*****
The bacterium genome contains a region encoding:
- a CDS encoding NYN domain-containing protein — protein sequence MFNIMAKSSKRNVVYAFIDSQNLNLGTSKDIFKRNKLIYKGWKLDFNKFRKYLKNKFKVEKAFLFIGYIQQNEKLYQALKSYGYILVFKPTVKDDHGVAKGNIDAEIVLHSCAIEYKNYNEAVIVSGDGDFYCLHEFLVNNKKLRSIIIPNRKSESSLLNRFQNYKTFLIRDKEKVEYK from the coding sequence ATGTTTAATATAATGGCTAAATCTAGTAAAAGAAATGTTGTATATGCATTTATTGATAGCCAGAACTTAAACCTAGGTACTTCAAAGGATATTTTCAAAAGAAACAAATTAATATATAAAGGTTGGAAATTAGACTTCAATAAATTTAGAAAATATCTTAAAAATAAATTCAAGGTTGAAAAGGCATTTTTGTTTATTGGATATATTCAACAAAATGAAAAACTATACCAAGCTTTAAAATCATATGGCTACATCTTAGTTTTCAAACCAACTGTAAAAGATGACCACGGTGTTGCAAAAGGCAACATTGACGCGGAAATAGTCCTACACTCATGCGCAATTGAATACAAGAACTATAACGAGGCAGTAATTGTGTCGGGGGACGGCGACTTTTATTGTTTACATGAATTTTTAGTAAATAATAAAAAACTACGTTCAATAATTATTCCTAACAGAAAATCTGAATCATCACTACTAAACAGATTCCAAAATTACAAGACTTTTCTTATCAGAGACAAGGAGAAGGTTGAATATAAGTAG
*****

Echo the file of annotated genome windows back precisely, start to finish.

The bacterium genome contains a region encoding:
- a CDS encoding NYN domain-containing protein — protein sequence MFNIMAKSSKRNVVYAFIDSQNLNLGTSKDIFKRNKLIYKGWKLDFNKFRKYLKNKFKVEKAFLFIGYIQQNEKLYQALKSYGYILVFKPTVKDDHGVAKGNIDAEIVLHSCAIEYKNYNEAVIVSGDGDFYCLHEFLVNNKKLRSIIIPNRKSESSLLNRFQNYKTFLIRDKEKVEYK from the coding sequence ATGTTTAATATAATGGCTAAATCTAGTAAAAGAAATGTTGTATATGCATTTATTGATAGCCAGAACTTAAACCTAGGTACTTCAAAGGATATTTTCAAAAGAAACAAATTAATATATAAAGGTTGGAAATTAGACTTCAATAAATTTAGAAAATATCTTAAAAATAAATTCAAGGTTGAAAAGGCATTTTTGTTTATTGGATATATTCAACAAAATGAAAAACTATACCAAGCTTTAAAATCATATGGCTACATCTTAGTTTTCAAACCAACTGTAAAAGATGACCACGGTGTTGCAAAAGGCAACATTGACGCGGAAATAGTCCTACACTCATGCGCAATTGAATACAAGAACTATAACGAGGCAGTAATTGTGTCGGGGGACGGCGACTTTTATTGTTTACATGAATTTTTAGTAAATAATAAAAAACTACGTTCAATAATTATTCCTAACAGAAAATCTGAATCATCACTACTAAACAGATTCCAAAATTACAAGACTTTTCTTATCAGAGACAAGGAGAAGGTTGAATATAAGTAG